Russian energy minister Nikolai Shulginov said the country is ready to sell oil and oil products to “friendly countries” in “any price range,” the Izvestia newspaper reported on Wednesday (Apr 13).
Shulginov was speaking to the pro-Kremlin outlet about the state of the Russian oil and gas industry, which is facing challenges due to boycotts and sanctions over the country’s invasion of Ukraine.
He told the outlet crude oil prices could reach $80 to $150 a barrel in principle, although Russia was more focused on ensuring the functioning of the oil industry. International benchmark Brent crude oil hit nearly $140 a barrel last month and has since come off to around $100 a barrel as of Wednesday (Apr 13).
Shulginov didn’t specify which “friendly countries” he was referring to, but India and China have been buying cargoes of cheap Russian oil. Neither country has overtly condemned Russia for its invasion of Ukraine.
India, the world’s third-largest consumer of oil, purchased about 12 million barrels from Russia last year, making up only 2% of its total imports. Meanwhile, China’s large state oil refineries are not signing new Russian oil contracts, although smaller independent refiners are still buying Russian oil discreetly, Reuters report last week.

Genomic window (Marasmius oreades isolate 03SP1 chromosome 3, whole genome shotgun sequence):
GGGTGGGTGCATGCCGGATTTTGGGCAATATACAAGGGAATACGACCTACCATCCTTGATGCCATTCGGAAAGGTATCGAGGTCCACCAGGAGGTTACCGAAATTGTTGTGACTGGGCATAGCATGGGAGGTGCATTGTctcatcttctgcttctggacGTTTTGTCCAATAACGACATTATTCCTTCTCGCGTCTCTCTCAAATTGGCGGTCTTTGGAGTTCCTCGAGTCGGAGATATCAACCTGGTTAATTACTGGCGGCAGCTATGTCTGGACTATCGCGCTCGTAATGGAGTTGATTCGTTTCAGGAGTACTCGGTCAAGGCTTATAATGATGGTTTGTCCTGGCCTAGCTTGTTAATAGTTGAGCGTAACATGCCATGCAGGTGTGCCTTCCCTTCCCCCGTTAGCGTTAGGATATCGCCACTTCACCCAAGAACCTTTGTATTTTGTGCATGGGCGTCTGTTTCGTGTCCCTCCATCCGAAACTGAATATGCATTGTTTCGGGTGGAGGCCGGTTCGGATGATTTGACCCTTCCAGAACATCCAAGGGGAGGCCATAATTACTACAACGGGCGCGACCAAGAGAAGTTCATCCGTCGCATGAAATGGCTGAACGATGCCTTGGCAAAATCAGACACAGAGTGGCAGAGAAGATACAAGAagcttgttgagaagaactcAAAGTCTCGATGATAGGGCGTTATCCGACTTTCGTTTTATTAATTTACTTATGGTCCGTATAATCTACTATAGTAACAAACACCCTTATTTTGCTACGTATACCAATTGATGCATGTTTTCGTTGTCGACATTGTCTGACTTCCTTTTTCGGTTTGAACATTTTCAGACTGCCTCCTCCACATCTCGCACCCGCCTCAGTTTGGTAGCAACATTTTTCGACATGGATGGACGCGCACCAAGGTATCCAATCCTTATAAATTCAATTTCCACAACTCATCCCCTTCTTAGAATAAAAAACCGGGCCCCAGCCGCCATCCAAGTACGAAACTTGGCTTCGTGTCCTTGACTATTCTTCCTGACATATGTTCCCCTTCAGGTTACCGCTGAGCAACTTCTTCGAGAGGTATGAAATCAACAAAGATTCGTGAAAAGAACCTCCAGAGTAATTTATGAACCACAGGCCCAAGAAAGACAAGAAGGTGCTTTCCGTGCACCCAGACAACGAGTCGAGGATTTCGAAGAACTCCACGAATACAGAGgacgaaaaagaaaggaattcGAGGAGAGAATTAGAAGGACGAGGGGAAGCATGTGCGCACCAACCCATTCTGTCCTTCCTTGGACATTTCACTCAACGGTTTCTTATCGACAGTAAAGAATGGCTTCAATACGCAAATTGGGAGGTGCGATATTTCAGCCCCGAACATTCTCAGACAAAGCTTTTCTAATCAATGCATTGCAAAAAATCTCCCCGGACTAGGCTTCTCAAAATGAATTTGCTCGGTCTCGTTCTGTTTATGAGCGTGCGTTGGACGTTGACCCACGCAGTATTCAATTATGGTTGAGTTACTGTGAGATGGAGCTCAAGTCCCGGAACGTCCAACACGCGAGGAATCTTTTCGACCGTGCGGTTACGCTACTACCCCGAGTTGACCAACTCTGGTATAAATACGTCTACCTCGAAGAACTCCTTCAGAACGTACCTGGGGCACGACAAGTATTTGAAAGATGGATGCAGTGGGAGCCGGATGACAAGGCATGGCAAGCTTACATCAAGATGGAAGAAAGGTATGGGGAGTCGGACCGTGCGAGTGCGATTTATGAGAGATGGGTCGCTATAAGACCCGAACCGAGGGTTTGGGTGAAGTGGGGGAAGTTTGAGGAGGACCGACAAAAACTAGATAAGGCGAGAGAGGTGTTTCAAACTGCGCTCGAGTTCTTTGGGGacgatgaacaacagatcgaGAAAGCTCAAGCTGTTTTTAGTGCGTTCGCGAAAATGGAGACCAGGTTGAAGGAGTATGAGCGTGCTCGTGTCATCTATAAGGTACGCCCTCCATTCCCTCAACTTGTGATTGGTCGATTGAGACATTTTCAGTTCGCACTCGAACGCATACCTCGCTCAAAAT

Russia is an energy powerhouse, so even amid sanctions and boycotts, the country will still reap nearly $321 million from its energy exports in 2022 – 36% more than in 2021, Bloomberg Economics forecast in April.
The Europe Union (EU), a major customer of Russian energy, approved a ban on coal from the country last week. It’s also considering an oil ban, but the EU has not mentioned cutting off natural gas as Europe remains highly reliant on piped gas from the country.
Even so, the Russian economy is expected to contract 11.2% in 2022, the World Bank said in a report released Sunday (Apr 10). The country’s March oil and gas revenue was also 38% lower than Russia’s finance ministry had forecast on March 3, according to data from the ministry, published Tuesday (Apr 12).
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